Haliotidae in great quantities are brought to Birmingham from various parts of the world, for making mother-of-pearl ornaments, buttons, and inlaying papier-mache tables, etc, and this latter art of ornamentation was introduced by George Suter, a decorator in the employ of Messrs. Jennens and Bettridge, who patented the invention in 1825. An instance has been known of a ship arriving at London from Panama, bringing more than two millions of pearl-shells for the English markets. During the last few years pearl-shells have risen in price, and in 1883, the value had increased from 160 to 240 and 250 per ton.*

* 'Travels of a Naturalist in Japan and Manchuria,' by Arthur Adams, F.L.S., R.N.

† 'Japan,' by J. J. Rein. ‡ 'British Conchology'.

The wholesale price in the Channel Islands for shells of the first quality is 10 per ton, and by retail they are sold at 1d. per lb.

Mother-of-pearl, however, is not only made from the Haliotidce, but the snail pearl-shell Turbo cornutus, the white pearl-shell, Meleagrina margaritifera, are also used in this manufacture.

Mr. John P. Turner, in his account of the ' Birmingham Button Trade,' says, "That no elaborate machinery is employed in the production of pearl buttons". Hitherto skilled hand labour, assisted by nothing but the foot-lathe, was alone employed. The mother-of-pearl which is cut into buttons, is of various kinds. The white-edged Macassar shells (Meleagrina margaritifera), fished almost entirely from the seas round Macassar, in the East Indies, are the finest in size and quality. The yellow-edged Manilla shells are more brittle in turning, and are used chiefly for knife-handles in the Sheffield trade. The Bombay and Alexandria shells are smaller in size and less delicate in tint and clearness, and are found in the Persian Gulf and the Red Sea; they vary very much in quality and usefulness.

The Black shell, one of the Haliotidœ, is brought from the Archipelago of the Pacific Ocean, and is so called because, when polished, it throws out a very dark shade, full, however, of beautiful rainbow tints exquisitely blended. The Panama shells are the poorest species of shell, and are used for the inferior kinds of buttons.*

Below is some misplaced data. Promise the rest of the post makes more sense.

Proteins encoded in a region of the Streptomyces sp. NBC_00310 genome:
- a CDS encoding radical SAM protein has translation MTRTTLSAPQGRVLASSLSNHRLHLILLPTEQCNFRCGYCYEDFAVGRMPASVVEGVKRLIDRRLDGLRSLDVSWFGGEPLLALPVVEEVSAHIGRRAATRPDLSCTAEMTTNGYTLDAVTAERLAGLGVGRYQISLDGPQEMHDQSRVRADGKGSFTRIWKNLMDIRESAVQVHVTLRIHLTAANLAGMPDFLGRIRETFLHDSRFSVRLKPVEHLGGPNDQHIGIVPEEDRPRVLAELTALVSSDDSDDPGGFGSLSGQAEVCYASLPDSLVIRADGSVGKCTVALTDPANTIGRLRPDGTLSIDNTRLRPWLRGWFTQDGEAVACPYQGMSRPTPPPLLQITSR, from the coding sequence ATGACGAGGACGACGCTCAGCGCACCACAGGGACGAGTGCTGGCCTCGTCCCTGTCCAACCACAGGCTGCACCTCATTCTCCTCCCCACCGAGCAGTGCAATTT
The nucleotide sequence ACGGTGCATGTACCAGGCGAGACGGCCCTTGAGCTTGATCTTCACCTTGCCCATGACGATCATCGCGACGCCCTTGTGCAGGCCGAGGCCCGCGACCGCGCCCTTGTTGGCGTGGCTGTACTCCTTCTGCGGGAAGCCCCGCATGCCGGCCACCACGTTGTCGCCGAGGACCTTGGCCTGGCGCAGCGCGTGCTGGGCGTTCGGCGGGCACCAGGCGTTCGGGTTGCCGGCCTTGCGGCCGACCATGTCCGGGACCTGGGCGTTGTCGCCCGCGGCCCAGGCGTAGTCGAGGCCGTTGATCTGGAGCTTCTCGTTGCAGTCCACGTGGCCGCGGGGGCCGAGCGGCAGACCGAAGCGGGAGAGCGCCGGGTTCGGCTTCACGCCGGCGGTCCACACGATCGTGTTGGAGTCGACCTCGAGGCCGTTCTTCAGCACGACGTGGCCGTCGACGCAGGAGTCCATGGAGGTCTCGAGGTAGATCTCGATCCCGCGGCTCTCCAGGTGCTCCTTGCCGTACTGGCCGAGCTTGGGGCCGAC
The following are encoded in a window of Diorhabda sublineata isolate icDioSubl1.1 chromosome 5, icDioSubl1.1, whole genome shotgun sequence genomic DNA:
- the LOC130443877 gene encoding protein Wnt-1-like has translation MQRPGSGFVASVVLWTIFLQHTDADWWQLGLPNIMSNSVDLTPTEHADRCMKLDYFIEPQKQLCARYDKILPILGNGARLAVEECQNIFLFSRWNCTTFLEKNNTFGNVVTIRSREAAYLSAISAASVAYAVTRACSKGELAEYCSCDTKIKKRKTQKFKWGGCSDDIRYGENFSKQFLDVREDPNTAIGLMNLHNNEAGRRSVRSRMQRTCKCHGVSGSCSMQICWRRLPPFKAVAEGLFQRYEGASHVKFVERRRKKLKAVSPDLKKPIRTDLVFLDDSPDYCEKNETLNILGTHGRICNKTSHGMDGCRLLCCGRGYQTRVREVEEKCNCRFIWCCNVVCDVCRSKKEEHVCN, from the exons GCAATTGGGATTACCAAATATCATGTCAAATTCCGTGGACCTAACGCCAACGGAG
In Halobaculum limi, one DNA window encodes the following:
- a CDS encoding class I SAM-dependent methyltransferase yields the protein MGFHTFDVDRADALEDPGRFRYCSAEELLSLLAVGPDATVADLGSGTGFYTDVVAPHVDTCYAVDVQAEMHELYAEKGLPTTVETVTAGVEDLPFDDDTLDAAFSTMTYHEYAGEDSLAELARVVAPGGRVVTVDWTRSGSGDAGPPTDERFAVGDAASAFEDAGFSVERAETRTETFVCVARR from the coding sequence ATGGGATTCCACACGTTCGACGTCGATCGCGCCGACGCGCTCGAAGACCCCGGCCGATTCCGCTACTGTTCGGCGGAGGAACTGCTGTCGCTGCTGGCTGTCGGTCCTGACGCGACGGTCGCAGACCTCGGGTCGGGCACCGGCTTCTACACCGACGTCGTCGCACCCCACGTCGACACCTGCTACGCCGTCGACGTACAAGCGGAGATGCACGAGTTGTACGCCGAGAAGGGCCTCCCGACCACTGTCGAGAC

* Times, Feb. 13th, 1883.

Curiously carved pearl-shells, the work of the monks at Bethlehem, are sold by them to pilgrims and others who visit the Holy Land, and Bruce states that mother-of-pearl inlaying was brought to great perfection at Jerusalem. The nacre was from the Lulu el Berberi, or Abyssinian oyster. Great quantities were brought daily from the Red Sea to Jerusalem, and crucifixes, wafer-boxes, and beads were made and sent to the Spanish dominions in the New World.†

In the days of luxury at Rome, the panels in the golden house of Nero were of mother-of-pearl, enriched with gold and gems; and dishes, bowls, and cups of pearl-shell, were greatly esteemed in the sixteenth and seventeenth centuries. Leland," in his 'Collectanea,' describes the christening of the child of the Lady Cicile, "wife to John, Erle of Este Frieseland, called the Marquis of Bawden, and sister to Eryke, King of Sweden, and the decorations of the chapel, etc. The christening took place at the ' Queene's Palleyes, Westminster,' 30th Sept., Anno 1565, and the chap-pell was hung with cloathe of gold. The communion table was richly furnished with plate and Jewells, and amongst other ornaments were a 'Fountayne and Basen of mother-of-pearle, two shippes of mother-of-pearle, and another shipe of mother-of-pearle".‡